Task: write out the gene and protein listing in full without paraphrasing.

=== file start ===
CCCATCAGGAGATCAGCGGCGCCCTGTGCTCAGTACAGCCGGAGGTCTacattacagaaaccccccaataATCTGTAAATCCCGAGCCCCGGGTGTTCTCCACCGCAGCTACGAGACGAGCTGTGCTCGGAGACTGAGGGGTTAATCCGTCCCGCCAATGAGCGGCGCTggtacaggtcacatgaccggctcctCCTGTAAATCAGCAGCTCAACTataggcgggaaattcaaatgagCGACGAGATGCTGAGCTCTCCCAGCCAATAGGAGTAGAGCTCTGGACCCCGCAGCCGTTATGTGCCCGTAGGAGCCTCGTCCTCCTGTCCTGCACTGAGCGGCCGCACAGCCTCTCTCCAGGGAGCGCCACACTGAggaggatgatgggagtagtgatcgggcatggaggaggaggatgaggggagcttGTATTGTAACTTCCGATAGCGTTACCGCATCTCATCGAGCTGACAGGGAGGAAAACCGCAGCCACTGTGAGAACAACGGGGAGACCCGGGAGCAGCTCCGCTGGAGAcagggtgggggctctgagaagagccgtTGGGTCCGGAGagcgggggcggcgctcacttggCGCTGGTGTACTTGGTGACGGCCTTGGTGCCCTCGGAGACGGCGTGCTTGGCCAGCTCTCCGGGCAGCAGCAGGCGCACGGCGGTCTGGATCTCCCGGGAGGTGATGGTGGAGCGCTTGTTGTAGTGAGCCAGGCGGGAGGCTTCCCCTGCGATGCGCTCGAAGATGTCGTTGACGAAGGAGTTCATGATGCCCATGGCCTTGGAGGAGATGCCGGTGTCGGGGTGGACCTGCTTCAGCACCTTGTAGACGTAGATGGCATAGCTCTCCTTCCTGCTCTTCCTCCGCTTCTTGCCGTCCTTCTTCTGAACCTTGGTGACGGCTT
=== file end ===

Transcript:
CCCATCAGGAGATCAGCGGCGCCCTGTGCTCAGTACAGCCGGAGGTCTacattacagaaaccccccaataATCTGTAAATCCCGAGCCCCGGGTGTTCTCCACCGCAGCTACGAGACGAGCTGTGCTCGGAGACTGAGGGGTTAATCCGTCCCGCCAATGAGCGGCGCTggtacaggtcacatgaccggctcctCCTGTAAATCAGCAGCTCAACTataggcgggaaattcaaatgagCGACGAGATGCTGAGCTCTCCCAGCCAATAGGAGTAGAGCTCTGGACCCCGCAGCCGTTATGTGCCCGTAGGAGCCTCGTCCTCCTGTCCTGCACTGAGCGGCCGCACAGCCTCTCTCCAGGGAGCGCCACACTGAggaggatgatgggagtagtgatcgggcatggaggaggaggatgaggggagcttGTATTGTAACTTCCGATAGCGTTACCGCATCTCATCGAGCTGACAGGGAGGAAAACCGCAGCCACTGTGAGAACAACGGGGAGACCCGGGAGCAGCTCCGCTGGAGAcagggtgggggctctgagaagagccgtTGGGTCCGGAGagcgggggcggcgctcacttggCGCTGGTGTACTTGGTGACGGCCTTGGTGCCCTCGGAGACGGCGTGCTTGGCCAGCTCTCCGGGCAGCAGCAGGCGCACGGCGGTCTGGATCTCCCGGGAGGTGATGGTGGAGCGCTTGTTGTAGTGAGCCAGGCGGGAGGCTTCCCCTGCGATGCGCTCGAAGATGTCGTTGACGAAGGAGTTCATGATGCCCATGGCCTTGGAGGAGATGCCGGTGTCGGGGTGGACCTGCTTCAGCACCTTGTAGACGTAGATGGCATAGCTCTCCTTCCTGCTCTTCCTCCGCTTCTTGCCGTCCTTCTTCTGAACCTTGGTGACGGCTT